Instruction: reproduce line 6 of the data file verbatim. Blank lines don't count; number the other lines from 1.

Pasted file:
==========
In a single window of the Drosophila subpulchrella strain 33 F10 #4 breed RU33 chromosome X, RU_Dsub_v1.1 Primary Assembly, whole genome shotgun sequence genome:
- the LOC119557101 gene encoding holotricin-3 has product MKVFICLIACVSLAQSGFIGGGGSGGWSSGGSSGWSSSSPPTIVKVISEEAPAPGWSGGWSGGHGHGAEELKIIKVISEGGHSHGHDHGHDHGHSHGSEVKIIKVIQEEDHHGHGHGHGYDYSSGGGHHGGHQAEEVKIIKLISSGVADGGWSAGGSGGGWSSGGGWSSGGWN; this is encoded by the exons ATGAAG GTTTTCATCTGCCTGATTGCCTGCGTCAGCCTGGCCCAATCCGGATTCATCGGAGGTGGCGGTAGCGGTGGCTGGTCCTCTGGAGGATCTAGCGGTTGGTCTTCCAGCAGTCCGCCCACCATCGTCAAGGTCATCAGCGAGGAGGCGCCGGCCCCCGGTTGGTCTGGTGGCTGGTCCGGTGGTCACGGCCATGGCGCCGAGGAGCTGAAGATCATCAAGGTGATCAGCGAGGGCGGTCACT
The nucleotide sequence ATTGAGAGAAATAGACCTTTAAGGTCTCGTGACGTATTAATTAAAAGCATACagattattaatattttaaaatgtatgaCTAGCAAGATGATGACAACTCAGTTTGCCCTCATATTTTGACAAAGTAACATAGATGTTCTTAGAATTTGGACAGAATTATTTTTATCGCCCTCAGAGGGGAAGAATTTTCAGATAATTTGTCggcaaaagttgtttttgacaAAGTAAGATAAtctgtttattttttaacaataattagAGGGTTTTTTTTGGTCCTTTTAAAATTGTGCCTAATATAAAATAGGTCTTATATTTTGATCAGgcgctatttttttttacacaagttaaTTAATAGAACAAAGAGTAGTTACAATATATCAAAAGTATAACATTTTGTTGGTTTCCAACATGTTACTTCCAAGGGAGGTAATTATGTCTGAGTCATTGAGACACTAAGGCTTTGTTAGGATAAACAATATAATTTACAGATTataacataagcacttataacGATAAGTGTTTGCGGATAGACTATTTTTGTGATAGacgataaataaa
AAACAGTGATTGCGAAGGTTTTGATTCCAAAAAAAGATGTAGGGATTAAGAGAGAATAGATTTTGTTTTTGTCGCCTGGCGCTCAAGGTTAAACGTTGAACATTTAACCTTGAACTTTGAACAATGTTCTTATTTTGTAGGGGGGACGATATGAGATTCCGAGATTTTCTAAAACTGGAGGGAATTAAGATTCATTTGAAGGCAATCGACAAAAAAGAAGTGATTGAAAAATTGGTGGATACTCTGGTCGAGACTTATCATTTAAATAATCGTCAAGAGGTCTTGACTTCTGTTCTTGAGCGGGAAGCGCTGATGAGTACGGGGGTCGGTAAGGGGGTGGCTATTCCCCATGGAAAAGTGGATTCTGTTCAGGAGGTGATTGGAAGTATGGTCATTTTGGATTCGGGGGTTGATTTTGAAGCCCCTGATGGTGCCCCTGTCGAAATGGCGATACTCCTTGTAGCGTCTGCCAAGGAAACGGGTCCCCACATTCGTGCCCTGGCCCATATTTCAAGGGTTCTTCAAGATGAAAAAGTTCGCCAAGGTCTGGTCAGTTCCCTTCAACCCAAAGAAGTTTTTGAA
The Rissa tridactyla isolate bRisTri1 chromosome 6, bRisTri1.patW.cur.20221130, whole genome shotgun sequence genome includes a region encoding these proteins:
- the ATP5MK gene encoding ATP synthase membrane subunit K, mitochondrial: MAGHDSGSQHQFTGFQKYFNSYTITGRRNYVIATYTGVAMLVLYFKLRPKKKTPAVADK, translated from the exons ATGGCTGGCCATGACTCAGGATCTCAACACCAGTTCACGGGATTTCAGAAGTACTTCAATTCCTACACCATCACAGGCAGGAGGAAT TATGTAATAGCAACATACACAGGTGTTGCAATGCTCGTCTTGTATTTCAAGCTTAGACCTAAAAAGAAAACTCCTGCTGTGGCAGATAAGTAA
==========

- the ATP5MK gene encoding ATP synthase membrane subunit K, mitochondrial: MAGHDSGSQHQFTGFQKYFNSYTITGRRNYVIATYTGVAMLVLYFKLRPKKKTPAVADK, translated from the exons ATGGCTGGCCATGACTCAGGATCTCAACACCAGTTCACGGGATTTCAGAAGTACTTCAATTCCTACACCATCACAGGCAGGAGGAAT TATGTAATAGCAACATACACAGGTGTTGCAATGCTCGTCTTGTATTTCAAGCTTAGACCTAAAAAGAAAACTCCTGCTGTGGCAGATAAGTAA